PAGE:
With our increasingly secular Canadian society I have always been thinking that people have disregarded the church. However this assumption has been challenged for me.
This spring I have been asked to participate in a Justice Tour developed by Citizens For Public Justice and the Canadian Council of Churches (CCC). Together with Susan Johnson, National Bishop of the Evangelical Lutheran Church of Canada and Karen Hamilton, General Secretary of the CCC, I have been listening to community leaders across Western Canada express their hopes and frustrations in regards to Canada's engagement with poverty and climate justice. It has been a moving experience. Whenever people share the concerns of their hearts, it is impacting.
This is where my assumption of secularization has been challenged. I was not surprised to see young adults engaged in the conversation. I was not surprised to hear their passion about issues of poverty and climate justice. I was not surprised to receive their criticism of church leadership. However, I was not prepared to experience the tone of their message for us as church leaders.
From Vancouver, Edmonton, and Saskatoon across six forums, I heard accounts of community action. I heard of new collaborations. And I heard a growing lament. I heard young adults lament the lack of church presence in their struggles of addressing issues of poverty and climate justice. Many of them acknowledged that it was because of the church that they were currently engaged in these activities. The church taught them that God cares about the poor. The church taught them to love their neighbours as themselves. The church taught them that part of worship is caring for neighbour and the earth that we all share. That is why they were so disappointed to experience the church's absence in the concrete struggles of advocacy and actions seeking social change.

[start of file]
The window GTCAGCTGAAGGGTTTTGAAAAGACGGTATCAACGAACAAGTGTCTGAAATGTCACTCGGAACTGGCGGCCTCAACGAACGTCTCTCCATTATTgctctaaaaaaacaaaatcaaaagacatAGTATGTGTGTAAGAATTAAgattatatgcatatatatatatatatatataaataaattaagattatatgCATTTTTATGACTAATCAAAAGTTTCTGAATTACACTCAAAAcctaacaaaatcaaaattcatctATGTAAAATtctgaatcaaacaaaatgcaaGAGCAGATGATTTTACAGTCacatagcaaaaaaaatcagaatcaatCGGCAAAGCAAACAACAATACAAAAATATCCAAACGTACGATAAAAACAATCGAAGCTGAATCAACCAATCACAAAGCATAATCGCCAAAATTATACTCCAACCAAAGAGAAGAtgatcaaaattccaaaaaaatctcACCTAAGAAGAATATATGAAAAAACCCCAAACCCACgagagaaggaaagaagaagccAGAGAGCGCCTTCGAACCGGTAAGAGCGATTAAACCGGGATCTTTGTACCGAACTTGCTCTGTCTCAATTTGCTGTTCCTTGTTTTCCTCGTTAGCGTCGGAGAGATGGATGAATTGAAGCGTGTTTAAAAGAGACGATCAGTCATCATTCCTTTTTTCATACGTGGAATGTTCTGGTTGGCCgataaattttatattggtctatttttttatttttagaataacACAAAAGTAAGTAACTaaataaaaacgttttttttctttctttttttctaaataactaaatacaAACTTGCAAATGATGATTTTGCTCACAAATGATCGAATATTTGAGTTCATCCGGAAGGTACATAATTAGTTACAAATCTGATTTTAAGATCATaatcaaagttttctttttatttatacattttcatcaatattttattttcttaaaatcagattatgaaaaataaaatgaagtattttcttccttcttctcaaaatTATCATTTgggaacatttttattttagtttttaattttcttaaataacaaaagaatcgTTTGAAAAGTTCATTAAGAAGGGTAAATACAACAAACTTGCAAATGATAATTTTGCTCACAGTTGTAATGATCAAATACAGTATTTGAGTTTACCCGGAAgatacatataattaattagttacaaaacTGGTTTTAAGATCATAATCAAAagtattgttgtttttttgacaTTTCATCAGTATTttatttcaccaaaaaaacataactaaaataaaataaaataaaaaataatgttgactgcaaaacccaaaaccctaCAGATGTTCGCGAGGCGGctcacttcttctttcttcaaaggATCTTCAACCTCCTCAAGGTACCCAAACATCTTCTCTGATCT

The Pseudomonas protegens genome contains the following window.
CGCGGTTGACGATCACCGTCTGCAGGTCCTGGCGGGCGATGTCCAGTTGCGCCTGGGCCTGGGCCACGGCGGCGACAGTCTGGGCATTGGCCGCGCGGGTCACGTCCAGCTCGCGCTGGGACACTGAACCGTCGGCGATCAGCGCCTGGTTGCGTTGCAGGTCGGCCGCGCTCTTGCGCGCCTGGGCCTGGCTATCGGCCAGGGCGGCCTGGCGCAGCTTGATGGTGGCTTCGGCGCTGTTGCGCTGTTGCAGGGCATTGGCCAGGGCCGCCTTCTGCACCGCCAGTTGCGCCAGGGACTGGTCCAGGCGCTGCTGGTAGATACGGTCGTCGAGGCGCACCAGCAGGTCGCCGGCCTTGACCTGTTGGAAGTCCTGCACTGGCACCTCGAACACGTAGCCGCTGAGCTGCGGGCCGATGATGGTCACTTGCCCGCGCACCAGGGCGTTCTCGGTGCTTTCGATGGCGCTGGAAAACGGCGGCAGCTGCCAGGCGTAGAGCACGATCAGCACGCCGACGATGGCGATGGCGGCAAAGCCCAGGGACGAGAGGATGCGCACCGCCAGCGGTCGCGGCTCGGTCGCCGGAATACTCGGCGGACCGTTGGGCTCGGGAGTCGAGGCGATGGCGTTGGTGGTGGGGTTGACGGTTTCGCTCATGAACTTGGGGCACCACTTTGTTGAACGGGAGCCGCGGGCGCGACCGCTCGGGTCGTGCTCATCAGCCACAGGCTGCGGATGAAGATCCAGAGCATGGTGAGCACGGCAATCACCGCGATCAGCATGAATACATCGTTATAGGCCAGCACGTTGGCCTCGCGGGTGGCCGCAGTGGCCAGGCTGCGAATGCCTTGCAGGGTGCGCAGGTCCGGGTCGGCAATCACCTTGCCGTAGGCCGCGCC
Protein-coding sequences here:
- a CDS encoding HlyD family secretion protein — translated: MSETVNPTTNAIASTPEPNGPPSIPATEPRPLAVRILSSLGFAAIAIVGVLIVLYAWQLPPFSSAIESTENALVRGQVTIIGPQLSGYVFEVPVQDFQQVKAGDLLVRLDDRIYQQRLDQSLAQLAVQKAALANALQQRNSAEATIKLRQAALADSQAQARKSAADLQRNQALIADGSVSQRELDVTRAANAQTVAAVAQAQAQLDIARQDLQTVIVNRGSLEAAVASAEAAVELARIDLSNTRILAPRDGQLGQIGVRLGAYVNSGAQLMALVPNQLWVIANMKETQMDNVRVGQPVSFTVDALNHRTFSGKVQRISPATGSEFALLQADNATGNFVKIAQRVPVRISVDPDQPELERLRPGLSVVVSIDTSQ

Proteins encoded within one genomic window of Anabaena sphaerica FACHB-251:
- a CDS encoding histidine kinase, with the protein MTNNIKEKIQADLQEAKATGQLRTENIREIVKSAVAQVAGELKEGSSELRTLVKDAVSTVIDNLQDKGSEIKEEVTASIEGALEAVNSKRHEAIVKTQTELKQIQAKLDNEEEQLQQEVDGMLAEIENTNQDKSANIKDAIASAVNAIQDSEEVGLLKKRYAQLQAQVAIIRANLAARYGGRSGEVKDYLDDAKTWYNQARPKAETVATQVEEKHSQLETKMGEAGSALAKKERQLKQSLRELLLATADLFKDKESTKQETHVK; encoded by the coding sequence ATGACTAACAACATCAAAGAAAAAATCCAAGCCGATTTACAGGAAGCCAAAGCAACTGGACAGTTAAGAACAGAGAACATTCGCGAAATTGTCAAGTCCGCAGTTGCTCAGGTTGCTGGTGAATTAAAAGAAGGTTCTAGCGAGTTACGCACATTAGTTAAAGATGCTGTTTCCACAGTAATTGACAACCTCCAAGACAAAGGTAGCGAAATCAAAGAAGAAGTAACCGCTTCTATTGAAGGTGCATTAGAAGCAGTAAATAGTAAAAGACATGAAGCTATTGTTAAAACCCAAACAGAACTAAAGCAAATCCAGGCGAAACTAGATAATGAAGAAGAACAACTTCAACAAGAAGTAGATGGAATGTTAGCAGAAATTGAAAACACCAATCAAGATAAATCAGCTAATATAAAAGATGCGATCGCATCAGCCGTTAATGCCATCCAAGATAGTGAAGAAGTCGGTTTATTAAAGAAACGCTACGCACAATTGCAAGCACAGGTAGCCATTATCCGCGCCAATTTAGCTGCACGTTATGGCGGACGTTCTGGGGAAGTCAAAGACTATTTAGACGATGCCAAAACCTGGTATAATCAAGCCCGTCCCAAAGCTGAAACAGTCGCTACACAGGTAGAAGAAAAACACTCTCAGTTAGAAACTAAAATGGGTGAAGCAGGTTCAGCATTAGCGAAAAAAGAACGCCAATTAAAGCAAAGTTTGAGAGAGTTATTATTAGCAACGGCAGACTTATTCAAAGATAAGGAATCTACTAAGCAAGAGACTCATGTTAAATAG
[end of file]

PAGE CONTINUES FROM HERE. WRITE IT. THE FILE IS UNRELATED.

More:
I heard our young adults express a deep lament. They want their church with them. They want to be part of a faith expression that lives out the values they have been taught by their faith. But while they struggle for social change they look behind them and watch the church in a comfortable embrace of a society that benefits the advantaged. While they stand in solidarity with indigenous communities they witness the church avoiding indigenous peoples. While they stand in solidarity with the poor they witness the church maintaining distance through impersonal charity.
Our young adults are not very interested in maintaining the current form of church. In that, they are aligned with secular society; it isn’t interested in carrying on the current form of church either. Our young adults are compelled to be engaged with care for the poor and the earth. In that, they engaged with the Spirit of God.
Our young adults have not disregarded the church. Our young adults are missing the church. Many of our young adults are ready to take serious the expectations that God has for the People of God. And they long to be accompanied by the church in their efforts.
I was prepared to hear people say; "we really don't care about the church." Instead I heard a resounding question of deep lament: "church, where are you?"
Perhaps that is the question that has resulted in a growing secular society. When the church truly remains aligned to the activity of God's Spirit it will never become irrelevant.
In May, the Justice Tours will continue in Kitchener, Halifax, Montreal and Ottawa.